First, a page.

By Albert Samaha
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I worked for him as a personal assistant while I was still in college, and after first laying me off and bringing me back, he axed me because I was taking too long to transcribe an interview with Chris Rock.
I bore him no ill will. He hadn't treated me badly, and I certainly hadn't seen the kind of behavior he had exhibited earlier in his life—which promises to make his current gig of trying to unseat longtime Brooklyn congressman Ed Towns an uphill slog.
Powell, you see, is almost as well-known for his past violence against women as he is for his MTV stint. And although he's been apologizing for pulling a knife on a woman and other hostile behavior during his college years almost continually since then—in both magazine articles and books—it's all being dredged up again as he works the apathetic Brooklyn neighborhood where Towns has been repeatedly returned to Congress since 1983 by a miserably small number of voters.
Walking down Myrtle Avenue recently, Powell was doing his best to introduce himself to his constituents as the September 9 Democratic Primary neared. But it was 6 p.m., and folks exiting the G train station were headed home wearing earphones. They didn't respond when Powell and his crew asked if they were registered voters—they either didn't know or care who their current congressman was, or they didn't speak English.
"This is why Towns has been in office for this long," says Powell. "Old-school elected officials don't want the people to know when the primaries are . . . who the opposition is. They just want to hold office unchallenged for years."
Powell isn't surprised, however, that his opponent is bringing up his past. "I was very angry," he says of that past behavior, "and I've been honest about that." The product of a single-mother household and the victim of both mental and physical abuse as a child, Powell admits to taking out his frustrations on both men and women, fighting, yelling, and even getting kicked out of Rutgers University. He acknowledges that he assaulted or threatened four different women. Ask those who knew him back then and they will confirm that he was a difficult person.
Powell first wrote about his issues with women in a 1992 essay, "The Sexist in Me," for Essence magazine, and in his book Who's Gonna Take the Weight? He says therapy helped him, and he recently wrote a piece titled "Ending Violence Against Girls and Women" at Huffington Post: "Between the years 1987 and 1991 I was a very different kind of person, a very different kind of male. During that time frame I assaulted and or threatened four different young women. I was one of those typical American males: hyper-masculine, overly competitive, and drenched in the belief system that I could talk to women any way I felt, treat women any way I felt, with no repercussions whatsoever." He insists that he's a changed man and points to the fact that Gloria Steinem is hosting a fundraiser for him in her home this week.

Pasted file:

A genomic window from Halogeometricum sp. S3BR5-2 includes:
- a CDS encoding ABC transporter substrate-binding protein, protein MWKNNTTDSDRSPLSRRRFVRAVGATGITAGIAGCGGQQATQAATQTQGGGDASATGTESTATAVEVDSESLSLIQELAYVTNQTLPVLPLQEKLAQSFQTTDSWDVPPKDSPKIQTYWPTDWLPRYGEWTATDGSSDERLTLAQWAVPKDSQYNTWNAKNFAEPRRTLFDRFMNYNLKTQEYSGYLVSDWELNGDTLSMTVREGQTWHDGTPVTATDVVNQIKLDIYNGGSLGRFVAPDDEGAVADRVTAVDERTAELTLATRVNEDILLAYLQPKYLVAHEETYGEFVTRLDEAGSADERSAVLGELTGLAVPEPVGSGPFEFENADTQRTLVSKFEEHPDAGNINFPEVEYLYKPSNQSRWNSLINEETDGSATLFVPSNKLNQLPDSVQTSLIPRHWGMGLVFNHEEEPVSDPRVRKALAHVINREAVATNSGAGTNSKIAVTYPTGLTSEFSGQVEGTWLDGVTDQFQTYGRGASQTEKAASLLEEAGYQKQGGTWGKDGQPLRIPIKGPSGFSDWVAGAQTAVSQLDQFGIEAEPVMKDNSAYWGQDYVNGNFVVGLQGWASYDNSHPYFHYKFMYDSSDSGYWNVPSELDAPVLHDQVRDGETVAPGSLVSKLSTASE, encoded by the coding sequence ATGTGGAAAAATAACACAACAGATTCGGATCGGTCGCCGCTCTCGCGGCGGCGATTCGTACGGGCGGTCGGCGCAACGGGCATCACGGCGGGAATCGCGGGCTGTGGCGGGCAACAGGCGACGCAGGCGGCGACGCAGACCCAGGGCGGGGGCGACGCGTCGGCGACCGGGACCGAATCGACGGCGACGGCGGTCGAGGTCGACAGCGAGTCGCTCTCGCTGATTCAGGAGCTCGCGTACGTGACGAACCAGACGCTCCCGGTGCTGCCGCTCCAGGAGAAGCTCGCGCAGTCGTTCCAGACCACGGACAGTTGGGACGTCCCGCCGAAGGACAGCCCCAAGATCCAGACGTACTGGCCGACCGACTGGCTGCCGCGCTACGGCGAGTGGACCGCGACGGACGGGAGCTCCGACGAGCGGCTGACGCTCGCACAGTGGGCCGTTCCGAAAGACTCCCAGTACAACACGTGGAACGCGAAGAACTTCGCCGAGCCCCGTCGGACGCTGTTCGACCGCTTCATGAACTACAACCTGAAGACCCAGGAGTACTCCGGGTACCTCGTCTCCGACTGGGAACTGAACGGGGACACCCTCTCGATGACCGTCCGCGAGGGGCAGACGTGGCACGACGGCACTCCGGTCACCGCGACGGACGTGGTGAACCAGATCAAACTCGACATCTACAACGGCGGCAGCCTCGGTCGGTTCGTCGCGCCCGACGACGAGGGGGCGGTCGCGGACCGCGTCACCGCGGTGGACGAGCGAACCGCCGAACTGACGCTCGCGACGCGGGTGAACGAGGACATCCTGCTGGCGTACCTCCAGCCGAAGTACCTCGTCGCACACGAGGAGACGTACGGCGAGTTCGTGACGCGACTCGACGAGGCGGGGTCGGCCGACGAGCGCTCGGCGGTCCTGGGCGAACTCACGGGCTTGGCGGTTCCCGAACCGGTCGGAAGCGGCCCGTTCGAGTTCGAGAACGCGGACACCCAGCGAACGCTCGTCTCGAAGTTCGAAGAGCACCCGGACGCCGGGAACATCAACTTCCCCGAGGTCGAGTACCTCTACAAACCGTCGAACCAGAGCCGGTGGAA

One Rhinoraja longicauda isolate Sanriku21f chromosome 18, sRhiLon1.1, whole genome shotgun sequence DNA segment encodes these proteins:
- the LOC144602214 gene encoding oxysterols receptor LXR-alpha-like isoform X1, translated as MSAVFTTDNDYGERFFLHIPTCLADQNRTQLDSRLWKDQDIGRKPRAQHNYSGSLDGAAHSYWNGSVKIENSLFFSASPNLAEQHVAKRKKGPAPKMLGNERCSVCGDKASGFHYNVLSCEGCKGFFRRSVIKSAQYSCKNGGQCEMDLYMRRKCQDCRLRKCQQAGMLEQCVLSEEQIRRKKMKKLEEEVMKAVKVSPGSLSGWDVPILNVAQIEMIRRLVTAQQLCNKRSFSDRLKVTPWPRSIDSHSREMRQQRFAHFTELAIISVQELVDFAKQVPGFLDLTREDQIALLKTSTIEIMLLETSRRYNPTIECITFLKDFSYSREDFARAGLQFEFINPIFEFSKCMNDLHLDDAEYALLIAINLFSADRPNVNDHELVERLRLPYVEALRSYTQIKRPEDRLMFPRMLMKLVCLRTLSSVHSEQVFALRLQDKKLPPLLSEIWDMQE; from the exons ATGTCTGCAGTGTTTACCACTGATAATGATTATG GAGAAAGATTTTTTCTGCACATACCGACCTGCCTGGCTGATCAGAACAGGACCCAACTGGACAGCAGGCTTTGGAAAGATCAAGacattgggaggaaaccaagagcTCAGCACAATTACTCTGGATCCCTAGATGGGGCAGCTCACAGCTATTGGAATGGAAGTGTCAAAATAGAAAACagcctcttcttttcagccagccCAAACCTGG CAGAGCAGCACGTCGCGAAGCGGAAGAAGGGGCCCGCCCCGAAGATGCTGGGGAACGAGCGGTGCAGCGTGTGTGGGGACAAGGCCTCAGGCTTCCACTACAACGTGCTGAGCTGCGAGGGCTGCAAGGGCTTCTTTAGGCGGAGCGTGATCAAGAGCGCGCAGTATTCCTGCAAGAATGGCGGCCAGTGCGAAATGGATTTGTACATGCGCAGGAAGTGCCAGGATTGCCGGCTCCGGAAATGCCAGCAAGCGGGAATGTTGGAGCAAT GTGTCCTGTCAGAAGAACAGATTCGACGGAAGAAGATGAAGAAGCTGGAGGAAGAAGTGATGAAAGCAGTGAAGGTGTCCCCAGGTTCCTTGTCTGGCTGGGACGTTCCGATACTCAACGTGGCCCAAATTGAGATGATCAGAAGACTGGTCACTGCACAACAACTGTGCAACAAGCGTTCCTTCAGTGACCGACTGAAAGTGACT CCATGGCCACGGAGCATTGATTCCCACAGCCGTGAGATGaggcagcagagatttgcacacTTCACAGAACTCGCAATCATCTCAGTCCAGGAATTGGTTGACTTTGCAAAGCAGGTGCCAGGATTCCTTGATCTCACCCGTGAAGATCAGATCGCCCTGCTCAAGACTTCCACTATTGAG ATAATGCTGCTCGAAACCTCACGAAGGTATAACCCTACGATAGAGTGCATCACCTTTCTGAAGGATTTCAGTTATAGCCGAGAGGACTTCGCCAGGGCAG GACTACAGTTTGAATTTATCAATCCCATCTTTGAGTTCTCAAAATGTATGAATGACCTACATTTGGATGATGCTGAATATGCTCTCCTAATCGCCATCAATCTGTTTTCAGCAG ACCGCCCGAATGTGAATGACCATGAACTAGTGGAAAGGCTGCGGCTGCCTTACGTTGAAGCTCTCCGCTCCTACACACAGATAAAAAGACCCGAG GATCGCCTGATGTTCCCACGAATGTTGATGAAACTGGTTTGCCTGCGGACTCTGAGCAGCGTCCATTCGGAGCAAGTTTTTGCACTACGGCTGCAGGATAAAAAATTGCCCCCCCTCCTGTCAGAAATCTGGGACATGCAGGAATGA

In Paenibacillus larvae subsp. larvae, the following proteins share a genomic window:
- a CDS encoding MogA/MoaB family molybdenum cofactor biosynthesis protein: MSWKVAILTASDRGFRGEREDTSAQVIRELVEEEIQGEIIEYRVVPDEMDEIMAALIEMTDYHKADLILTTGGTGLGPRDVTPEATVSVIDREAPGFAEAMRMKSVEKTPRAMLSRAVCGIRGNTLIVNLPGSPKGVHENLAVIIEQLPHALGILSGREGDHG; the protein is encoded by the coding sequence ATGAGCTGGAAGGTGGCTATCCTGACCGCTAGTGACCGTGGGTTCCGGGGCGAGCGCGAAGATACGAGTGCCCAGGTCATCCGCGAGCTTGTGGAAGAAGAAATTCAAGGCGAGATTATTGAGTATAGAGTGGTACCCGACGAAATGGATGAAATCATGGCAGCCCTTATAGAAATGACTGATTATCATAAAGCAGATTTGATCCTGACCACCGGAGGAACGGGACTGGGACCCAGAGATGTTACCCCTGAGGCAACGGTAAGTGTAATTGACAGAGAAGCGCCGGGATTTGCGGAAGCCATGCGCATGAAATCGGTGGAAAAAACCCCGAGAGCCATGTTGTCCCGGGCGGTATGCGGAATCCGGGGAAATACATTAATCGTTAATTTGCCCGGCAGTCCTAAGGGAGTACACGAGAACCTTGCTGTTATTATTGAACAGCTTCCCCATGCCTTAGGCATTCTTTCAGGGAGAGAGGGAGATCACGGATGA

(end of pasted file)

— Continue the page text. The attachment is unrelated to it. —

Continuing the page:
Powell and Towns are both black, and their district is overwhelmingly so. The 10th Congressional District (a dog-leg of Brooklyn from the East River to Jamaica Bay) has an estimated population of 600,000: 63 percent black, 17 percent Hispanic, and with a median income of $30,000. About 250,000 are registered to vote, but in the last election, only 78,000 bothered to cast ballots for Congress. Powell says he hopes two things will rouse the voters: Barack Obama's candidacy and Powell's own ability to drum up attention. He's still a media darling 16 years after his Real World experience—his campaign has been covered by CNN, the AP, Newsweek, and The New York Times.
The veteran congressman Towns may find it difficult to ride on Obama's coattails, despite a new poster campaign. A Hillary Clinton supporter, Towns said in a speech about Obama: "We don't need change."
Powell ran against Towns in 2006, but after campaigning for three months, he withdrew. "I wasn't ready," he says, using Hurricane Katrina as an excuse: "I had just spent eight months in New Orleans after Katrina dealing with community outreach and organizing 700 college students to come and help rebuild. I was spent." Against a cluster of opponents, Towns won the primary with less than 50 percent of the vote.
Towns is clearly vulnerable, and Powell has run an energetic campaign, complete with a 72-page platform called "The Plan." But can he overcome his past? Last week, he tested the waters by hosting a "Women for Kevin Powell" party at the Canal Room. It was pretty much a flop.
A handful of women were at the bar, chatting. Their reasons for coming out varied. Connie Burton had come from Plainfield, New Jersey, and although she can't vote in the election, the 35-year-old Jerseyite was star-struck enough to cross the Hudson. "I've known who he was since The Real World," said Burton. "He's so positive, I had to come support."
On down the bar were Ghana Wilson and Lucy Castillo, who were on the event's hosting committee. They're personal friends of Powell's; Wilson worked with him at Vibe in the mid-'90s, and Castillo grew up with Powell in New Jersey. As expected, they were positive. Wilson said: "Kevin is so much more focused now and interested in serving the public. Everyone changes and grows."
By the time the party started, only about 25 people had shown up. After some musical acts, Powell hit the stage to recite an original poem ("Son2Mother") before giving a brief speech about why he's running. There was no dwelling on his past. The night ended with an informal Q&A; Powell wrote down every question asked.
The women lined up to shake hands and, in many cases, flirt shamelessly with him. It was 10:30 when the lights came up, and Powell, who had been going since five in the morning, left the venue with a couple of bodyguards.